Article

Ruskin, the Bible, and the Death of Rose La Touche: A ‘torn manuscript of the human soul’

Zoë Bennett

in The Oxford Handbook of the Reception History of the Bible

Published in print January 2011 | ISBN: 9780199204540
Published online May 2011 | | DOI: http://dx.doi.org/10.1093/oxfordhb/9780199204540.003.0040

Series: Oxford Handbooks in Religion and Theology

 Ruskin, the Bible, and the Death of Rose La Touche: A ‘torn manuscript of the human soul’

More Like This

Show all results sharing these subjects:

  • Religion
  • Religious Studies
  • Christianity

GO

Show Summary Details

Preview

As an exercise in reception history, this article reads John Ruskin's personal appropriation of the gospel texts in an 11th or 12th-century Greek Gospel Lectionary, within the context of his outlook as an intellectual and a public figure in Victorian Britain. Ruskin read and learned the Bible article by article as a child at his mother's knee; of which he said: ‘this maternal installation in my mind of that property of articles, I count very confidently the most precious, and, on the whole, the one essential part of all my education’. By this process his mother ‘established my soul in life’, and ‘she gave me secure ground for all future life, practical or spiritual’. His writings, from all periods of his life, are peppered with biblical quotations.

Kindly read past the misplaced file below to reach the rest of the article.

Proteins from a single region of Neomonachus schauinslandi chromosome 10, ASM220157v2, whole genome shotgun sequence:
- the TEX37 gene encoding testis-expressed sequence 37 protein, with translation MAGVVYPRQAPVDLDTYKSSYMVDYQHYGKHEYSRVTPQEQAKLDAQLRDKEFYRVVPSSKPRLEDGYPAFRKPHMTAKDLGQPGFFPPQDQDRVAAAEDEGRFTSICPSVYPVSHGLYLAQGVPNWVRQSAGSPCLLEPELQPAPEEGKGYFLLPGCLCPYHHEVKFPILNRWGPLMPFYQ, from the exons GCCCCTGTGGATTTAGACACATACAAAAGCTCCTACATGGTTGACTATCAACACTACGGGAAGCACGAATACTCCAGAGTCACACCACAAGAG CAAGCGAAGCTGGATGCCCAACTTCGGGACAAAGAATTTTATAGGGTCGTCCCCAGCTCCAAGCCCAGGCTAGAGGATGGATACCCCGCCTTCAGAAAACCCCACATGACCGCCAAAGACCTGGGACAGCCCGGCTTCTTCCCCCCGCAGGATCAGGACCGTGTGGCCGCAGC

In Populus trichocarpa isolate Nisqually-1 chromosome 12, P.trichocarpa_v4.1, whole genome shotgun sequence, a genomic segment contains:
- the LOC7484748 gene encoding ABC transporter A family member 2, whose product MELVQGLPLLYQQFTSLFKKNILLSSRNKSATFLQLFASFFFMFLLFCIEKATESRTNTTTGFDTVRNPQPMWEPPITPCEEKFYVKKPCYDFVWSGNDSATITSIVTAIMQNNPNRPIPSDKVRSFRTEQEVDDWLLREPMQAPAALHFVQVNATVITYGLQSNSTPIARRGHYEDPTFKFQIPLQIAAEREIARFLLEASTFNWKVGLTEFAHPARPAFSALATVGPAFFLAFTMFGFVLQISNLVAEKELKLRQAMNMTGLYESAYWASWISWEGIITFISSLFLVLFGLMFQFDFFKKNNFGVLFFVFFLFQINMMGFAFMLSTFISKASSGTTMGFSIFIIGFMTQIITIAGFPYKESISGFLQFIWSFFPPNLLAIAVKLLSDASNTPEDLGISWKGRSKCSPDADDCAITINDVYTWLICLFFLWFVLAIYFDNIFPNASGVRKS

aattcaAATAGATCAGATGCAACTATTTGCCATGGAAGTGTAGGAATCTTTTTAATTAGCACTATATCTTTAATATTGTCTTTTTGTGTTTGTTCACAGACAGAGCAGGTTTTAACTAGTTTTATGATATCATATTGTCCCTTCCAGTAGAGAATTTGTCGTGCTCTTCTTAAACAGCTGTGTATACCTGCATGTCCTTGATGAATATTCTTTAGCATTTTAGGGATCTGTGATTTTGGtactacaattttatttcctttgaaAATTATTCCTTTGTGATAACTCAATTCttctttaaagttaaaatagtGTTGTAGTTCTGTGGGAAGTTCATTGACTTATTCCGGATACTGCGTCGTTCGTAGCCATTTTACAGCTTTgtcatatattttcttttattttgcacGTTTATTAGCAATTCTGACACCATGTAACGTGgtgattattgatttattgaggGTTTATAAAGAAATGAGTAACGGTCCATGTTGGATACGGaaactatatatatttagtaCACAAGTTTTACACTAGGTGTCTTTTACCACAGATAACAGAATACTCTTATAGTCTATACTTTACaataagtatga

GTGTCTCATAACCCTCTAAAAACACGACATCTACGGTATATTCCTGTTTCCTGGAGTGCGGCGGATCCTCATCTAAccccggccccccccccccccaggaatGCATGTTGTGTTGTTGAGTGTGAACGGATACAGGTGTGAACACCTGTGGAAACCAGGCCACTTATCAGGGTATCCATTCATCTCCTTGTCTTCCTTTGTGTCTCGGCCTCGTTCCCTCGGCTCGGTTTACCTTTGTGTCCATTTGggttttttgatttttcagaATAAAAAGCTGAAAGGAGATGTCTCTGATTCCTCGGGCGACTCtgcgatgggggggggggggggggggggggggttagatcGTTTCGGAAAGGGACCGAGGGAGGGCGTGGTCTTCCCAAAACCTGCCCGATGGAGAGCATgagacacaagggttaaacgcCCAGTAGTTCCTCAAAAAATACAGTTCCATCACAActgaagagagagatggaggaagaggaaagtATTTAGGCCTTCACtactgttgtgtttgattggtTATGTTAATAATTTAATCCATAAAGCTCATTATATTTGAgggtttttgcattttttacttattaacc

Keywords: reception history; John Ruskin; Greek Gospel Lectionary; gospel texts; biblical quotations

Article.  6083 words. 

Subjects: Religion ; Religious Studies ; Christianity

Full text: subscription required

How to subscribe Recommend to my Librarian

Buy this work at Oxford University Press »

Users without a subscription are not able to see the full content. Please, subscribe or login to access all content.